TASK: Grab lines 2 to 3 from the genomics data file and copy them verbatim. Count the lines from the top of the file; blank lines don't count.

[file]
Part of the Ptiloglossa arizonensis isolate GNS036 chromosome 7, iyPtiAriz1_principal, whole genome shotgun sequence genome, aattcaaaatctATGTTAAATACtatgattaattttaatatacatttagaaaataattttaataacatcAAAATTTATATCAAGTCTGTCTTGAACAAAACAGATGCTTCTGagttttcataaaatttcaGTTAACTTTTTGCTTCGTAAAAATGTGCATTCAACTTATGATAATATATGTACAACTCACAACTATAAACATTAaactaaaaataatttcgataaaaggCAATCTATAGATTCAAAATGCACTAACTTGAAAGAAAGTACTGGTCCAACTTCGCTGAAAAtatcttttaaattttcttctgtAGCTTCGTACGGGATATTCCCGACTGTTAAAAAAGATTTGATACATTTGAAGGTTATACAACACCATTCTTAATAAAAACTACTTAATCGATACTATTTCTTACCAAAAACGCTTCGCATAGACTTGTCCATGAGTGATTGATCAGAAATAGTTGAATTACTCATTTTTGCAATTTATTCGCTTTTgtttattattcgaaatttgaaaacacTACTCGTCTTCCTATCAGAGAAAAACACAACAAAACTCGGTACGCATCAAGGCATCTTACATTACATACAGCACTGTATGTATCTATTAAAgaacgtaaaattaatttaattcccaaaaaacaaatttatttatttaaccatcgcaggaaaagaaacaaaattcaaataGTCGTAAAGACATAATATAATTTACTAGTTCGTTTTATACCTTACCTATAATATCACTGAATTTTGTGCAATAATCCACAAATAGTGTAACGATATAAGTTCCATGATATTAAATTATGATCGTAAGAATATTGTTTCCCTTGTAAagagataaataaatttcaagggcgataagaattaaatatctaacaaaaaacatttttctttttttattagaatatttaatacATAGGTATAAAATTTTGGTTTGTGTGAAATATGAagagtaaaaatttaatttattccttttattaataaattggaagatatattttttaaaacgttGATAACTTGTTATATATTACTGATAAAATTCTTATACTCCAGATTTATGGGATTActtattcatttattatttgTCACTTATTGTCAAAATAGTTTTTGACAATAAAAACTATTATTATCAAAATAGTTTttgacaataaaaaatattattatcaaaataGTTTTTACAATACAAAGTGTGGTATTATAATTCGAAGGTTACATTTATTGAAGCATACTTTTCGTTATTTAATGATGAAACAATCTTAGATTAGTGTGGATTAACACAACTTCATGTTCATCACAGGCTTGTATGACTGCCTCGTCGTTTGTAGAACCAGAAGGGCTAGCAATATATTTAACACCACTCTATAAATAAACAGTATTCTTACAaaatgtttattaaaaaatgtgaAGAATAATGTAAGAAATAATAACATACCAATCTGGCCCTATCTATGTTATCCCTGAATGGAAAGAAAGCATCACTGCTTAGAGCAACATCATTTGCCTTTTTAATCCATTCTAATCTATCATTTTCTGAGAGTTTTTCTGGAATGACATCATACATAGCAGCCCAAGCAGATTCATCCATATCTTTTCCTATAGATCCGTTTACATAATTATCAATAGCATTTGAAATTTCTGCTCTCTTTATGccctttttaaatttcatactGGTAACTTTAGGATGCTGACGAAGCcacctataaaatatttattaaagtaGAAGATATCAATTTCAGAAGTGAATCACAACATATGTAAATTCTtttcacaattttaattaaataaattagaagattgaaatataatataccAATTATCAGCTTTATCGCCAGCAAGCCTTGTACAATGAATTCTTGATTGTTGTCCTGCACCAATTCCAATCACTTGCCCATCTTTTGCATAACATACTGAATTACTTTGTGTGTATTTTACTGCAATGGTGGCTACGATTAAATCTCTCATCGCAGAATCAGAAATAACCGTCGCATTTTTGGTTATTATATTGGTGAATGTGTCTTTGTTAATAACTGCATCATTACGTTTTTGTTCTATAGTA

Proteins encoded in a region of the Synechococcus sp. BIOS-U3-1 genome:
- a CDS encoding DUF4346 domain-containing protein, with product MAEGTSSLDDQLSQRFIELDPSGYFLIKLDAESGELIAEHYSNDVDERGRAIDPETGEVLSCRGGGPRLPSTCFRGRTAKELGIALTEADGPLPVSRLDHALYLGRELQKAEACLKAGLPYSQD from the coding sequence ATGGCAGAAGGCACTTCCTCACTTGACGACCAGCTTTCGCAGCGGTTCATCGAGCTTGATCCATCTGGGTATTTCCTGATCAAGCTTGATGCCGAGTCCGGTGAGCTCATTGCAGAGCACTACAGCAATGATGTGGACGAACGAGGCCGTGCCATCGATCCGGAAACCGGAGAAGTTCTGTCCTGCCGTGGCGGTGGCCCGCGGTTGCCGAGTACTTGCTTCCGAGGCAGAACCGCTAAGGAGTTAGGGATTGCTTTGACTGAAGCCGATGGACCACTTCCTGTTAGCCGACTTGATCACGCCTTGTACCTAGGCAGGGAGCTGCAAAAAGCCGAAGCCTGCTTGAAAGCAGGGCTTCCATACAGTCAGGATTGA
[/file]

Proteins encoded in a region of the Synechococcus sp. BIOS-U3-1 genome:
- a CDS encoding DUF4346 domain-containing protein, with product MAEGTSSLDDQLSQRFIELDPSGYFLIKLDAESGELIAEHYSNDVDERGRAIDPETGEVLSCRGGGPRLPSTCFRGRTAKELGIALTEADGPLPVSRLDHALYLGRELQKAEACLKAGLPYSQD from the coding sequence ATGGCAGAAGGCACTTCCTCACTTGACGACCAGCTTTCGCAGCGGTTCATCGAGCTTGATCCATCTGGGTATTTCCTGATCAAGCTTGATGCCGAGTCCGGTGAGCTCATTGCAGAGCACTACAGCAATGATGTGGACGAACGAGGCCGTGCCATCGATCCGGAAACCGGAGAAGTTCTGTCCTGCCGTGGCGGTGGCCCGCGGTTGCCGAGTACTTGCTTCCGAGGCAGAACCGCTAAGGAGTTAGGGATTGCTTTGACTGAAGCCGATGGACCACTTCCTGTTAGCCGACTTGATCACGCCTTGTACCTAGGCAGGGAGCTGCAAAAAGCCGAAGCCTGCTTGAAAGCAGGGCTTCCATACAGTCAGGATTGA